With Microsoft announcing a stunning 50-plus launch game titles for its upcoming Windows Phone smartphone platform, many gamers are wondering about the company's support of Windows-based PC gaming. And you don't have to dig too deep to realize it's a lot of talk with very little substance.
Microsoft now supports three major gaming platforms—Xbox 360, Windows, and Windows Phone—and each is backed by the popular Xbox LIVE online gaming service (on Windows only, it's called "Games for Windows - LIVE" for some reason). But saying that Microsoft "supports" Windows games is a bit of stretch: The company has done little or nothing to promote the platform over the past several years. The last new game to bear the "Games for Windows" branding dates back to 2007, when Microsoft briefly and temporarily tried to push Windows Vista as a games platform.
Well, Microsoft is back ... sort of. This week, the company announced a whopping two new video game titles for Windows. Sadly, both are retreads of some pretty crusty Microsoft game franchises. These are Microsoft Flight, an unexpected new version of the Flight Simulator product line, which dates back to the Mesozoic Era, and Age of Empires Online, the latest milking of the 1997 original. (Microsoft will also release a third, previously announced Windows game this year, Fable III. As you can tell from its name, this too is a sequel.)
Microsoft knows it has let Windows gaming wallow in the corner while the Xbox 360 received all the gaming-based attention for the past several years. And despite the further bifurcation of its resources with Windows Phone, the company pledges it will do better by Windows-based gamers this time. Really.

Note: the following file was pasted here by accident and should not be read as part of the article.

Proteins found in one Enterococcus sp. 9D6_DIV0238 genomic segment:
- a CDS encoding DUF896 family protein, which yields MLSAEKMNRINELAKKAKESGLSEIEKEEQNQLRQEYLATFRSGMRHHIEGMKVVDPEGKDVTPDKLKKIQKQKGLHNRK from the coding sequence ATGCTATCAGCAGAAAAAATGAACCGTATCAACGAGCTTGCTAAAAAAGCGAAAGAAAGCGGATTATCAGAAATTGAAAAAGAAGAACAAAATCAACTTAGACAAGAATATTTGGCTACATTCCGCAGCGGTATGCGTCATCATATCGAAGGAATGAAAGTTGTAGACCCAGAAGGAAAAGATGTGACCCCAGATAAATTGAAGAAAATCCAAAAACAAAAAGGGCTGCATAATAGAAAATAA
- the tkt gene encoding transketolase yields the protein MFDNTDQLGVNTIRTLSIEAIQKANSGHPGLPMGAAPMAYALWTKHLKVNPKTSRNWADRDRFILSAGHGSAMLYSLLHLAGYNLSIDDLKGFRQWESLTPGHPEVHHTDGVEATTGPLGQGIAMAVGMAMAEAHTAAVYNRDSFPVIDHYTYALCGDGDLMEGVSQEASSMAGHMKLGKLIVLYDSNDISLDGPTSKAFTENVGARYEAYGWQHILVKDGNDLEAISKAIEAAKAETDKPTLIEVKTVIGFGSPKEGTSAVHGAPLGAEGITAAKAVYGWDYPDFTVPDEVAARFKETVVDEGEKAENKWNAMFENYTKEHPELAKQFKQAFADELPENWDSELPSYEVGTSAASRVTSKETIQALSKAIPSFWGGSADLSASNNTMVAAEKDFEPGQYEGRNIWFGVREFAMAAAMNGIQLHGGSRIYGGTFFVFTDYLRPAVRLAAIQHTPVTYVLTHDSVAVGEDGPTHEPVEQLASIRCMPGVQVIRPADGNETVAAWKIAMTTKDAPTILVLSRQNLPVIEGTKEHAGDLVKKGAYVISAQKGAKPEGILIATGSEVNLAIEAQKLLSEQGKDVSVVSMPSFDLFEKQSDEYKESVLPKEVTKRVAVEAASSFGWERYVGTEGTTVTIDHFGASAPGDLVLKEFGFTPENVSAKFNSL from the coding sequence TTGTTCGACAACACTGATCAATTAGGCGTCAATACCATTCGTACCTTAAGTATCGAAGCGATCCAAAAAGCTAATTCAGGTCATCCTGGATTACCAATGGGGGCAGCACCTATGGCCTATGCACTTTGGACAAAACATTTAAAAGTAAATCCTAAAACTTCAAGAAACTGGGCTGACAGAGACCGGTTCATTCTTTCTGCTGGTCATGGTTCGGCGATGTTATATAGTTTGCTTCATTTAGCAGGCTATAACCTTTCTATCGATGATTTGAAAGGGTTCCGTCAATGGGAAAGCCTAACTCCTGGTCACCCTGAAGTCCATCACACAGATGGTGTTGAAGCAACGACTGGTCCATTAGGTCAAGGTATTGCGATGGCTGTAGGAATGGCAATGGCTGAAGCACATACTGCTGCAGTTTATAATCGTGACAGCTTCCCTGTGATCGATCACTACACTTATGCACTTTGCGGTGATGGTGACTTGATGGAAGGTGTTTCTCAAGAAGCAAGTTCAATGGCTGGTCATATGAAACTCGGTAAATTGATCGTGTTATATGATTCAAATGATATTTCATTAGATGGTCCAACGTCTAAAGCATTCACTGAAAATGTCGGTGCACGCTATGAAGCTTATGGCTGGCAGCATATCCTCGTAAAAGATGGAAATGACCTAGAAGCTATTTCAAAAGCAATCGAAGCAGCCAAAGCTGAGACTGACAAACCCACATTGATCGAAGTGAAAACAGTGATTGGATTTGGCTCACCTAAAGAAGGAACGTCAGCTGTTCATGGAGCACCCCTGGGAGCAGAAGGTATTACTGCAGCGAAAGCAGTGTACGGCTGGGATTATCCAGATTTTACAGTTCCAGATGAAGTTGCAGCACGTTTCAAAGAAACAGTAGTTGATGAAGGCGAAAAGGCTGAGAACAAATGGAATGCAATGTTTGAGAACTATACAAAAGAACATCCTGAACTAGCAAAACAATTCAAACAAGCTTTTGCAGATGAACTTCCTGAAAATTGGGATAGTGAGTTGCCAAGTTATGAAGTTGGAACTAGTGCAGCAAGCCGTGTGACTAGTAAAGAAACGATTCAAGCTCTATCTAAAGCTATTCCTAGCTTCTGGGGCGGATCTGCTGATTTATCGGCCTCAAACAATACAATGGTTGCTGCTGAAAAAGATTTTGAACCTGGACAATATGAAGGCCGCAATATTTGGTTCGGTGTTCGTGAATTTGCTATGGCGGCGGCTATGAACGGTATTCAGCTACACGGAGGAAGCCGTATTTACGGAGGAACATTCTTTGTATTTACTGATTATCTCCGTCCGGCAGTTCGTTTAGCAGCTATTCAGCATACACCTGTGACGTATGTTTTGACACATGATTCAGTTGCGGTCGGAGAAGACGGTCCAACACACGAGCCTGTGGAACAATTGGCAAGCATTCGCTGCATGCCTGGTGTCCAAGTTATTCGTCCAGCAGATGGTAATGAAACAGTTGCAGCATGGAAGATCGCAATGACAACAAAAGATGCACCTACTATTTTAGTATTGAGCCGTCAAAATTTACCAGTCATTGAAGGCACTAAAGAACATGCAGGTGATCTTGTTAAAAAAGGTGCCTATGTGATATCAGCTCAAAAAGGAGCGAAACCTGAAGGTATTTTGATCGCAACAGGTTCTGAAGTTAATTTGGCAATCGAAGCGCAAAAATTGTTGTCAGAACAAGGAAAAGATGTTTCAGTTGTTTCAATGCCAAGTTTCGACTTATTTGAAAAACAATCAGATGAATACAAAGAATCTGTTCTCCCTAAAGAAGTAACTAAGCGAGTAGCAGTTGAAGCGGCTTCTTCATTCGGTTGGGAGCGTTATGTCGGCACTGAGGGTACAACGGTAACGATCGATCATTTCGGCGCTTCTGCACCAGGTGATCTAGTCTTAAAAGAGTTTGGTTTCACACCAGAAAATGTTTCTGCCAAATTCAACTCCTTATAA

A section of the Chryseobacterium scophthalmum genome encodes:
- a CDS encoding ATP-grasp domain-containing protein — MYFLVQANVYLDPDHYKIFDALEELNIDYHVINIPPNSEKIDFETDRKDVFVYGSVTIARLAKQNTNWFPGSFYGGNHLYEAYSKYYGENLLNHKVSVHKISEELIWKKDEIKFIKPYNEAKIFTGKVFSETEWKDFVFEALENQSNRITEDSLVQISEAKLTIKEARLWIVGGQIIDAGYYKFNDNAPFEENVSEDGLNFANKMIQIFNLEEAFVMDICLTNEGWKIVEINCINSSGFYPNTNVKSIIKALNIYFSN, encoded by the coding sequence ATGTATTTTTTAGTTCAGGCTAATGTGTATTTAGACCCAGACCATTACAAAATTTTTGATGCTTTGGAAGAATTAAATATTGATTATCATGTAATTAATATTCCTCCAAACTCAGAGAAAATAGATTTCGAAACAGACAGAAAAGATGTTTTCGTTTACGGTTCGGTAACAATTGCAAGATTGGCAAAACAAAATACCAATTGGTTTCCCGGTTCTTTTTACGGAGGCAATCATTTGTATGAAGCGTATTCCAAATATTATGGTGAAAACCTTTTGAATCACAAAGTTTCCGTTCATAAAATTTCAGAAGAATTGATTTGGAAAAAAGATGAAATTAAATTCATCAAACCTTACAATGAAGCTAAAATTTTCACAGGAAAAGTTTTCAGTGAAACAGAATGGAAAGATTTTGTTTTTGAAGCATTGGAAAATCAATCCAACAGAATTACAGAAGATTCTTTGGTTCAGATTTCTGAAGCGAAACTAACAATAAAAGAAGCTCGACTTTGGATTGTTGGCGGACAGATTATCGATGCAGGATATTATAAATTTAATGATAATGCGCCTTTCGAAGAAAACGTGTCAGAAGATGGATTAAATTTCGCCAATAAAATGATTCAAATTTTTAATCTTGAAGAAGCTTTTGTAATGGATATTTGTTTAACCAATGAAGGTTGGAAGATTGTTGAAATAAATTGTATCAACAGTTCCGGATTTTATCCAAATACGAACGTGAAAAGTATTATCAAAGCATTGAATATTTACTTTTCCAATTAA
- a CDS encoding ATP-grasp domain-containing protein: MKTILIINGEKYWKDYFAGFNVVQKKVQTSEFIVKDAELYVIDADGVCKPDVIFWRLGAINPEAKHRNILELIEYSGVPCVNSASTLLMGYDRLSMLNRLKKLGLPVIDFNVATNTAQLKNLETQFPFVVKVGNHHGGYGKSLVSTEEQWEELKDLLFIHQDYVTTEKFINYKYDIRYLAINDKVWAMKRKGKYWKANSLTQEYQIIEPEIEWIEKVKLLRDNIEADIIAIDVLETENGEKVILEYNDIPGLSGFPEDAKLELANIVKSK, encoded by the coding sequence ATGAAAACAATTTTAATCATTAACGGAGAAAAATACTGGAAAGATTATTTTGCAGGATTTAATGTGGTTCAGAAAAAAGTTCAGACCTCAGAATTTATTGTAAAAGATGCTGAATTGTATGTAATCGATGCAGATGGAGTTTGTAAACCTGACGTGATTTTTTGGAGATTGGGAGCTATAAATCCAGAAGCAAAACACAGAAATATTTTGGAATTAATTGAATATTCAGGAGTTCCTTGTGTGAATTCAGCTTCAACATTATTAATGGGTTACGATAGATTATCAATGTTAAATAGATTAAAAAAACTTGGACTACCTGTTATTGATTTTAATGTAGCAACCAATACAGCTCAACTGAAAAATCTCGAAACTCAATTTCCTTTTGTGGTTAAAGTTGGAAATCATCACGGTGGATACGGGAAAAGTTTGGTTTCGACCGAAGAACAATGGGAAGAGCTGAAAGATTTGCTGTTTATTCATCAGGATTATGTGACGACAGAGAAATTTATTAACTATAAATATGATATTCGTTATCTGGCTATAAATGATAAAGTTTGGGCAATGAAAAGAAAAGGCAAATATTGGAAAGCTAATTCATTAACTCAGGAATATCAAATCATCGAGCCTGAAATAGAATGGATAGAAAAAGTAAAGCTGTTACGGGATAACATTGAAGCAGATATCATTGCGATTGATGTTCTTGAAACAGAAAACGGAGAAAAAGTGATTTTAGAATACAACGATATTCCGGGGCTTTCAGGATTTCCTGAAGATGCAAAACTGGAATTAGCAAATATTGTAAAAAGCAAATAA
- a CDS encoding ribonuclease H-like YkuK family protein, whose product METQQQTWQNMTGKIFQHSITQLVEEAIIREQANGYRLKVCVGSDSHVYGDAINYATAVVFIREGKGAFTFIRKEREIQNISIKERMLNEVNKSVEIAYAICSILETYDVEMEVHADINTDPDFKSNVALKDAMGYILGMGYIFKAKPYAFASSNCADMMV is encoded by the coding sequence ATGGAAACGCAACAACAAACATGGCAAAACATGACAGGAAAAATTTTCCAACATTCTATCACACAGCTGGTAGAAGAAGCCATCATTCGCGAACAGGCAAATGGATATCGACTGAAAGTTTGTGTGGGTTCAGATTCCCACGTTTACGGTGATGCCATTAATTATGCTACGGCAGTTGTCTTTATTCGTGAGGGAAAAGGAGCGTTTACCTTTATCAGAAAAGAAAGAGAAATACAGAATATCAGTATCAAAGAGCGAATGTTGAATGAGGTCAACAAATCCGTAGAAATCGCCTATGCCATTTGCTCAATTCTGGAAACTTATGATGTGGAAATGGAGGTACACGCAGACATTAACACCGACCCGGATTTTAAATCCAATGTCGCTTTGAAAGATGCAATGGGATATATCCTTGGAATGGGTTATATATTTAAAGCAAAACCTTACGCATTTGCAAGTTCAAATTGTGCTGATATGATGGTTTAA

"Reinventing these iconic franchises with social, shared experiences at their core marks the beginning of our return to PC gaming in bold new ways," Microsoft Game Studios VP Phil Spencer said. Those are bold words, but it's hard not to compare this sad stable of sequels with the remakes Microsoft delivered to the PC in 2007. That year, it delivered back-catalog Xbox games such as Halo 2 and Gears of War to attention-starved PC gamers.
"Windows is an important space for us, so we need to invest our first-party IP in it as much as anybody else," Microsoft Games Studios General Manager Dave Luehmann admits. "We can't really ask other companies to step up if the first party isn't stepping up."
This isn't stepping up, however. Stepping up is announcing a slate of new XNA titles, similar to that announced for Windows Phone, and providing not just tools but incentives for developers to create cross-platform games that run on Windows, Windows Phone, and the Xbox. Stepping up is announcing full support for the Kinect in Windows 7. Right now, there's little evidence that this isn't just 2007 all over again, with Microsoft throwing PC gamers the minimum while its attention is really focused solely on another platform—this time, Windows Phone.
What's interesting about this neglect is that the PC still has a lot to offer from a gaming perspective. Looking only at the controller schemes, the PC's mouse and keyboard are as different from the Xbox 360's controller as they are from the multi-touch screen on Windows Phone devices. With proper attention, each platform could receive very specific support for game types that are best played on the particular controller schemes, in addition to the aforementioned cross-over titles.
And Microsoft's gaming attention—such as it is—is even further diluted when you consider that the company also delivers more than 900 online games through MSN games, and several games that are designed specifically for the Windows Live Messenger instant messaging client. These titles are almost universally targeted at casual gamers, and not the more dedicated gamers that would seek out more traditional gaming platforms. But they're yet another reason for PC users to ignore PC gaming. Just like Microsoft does.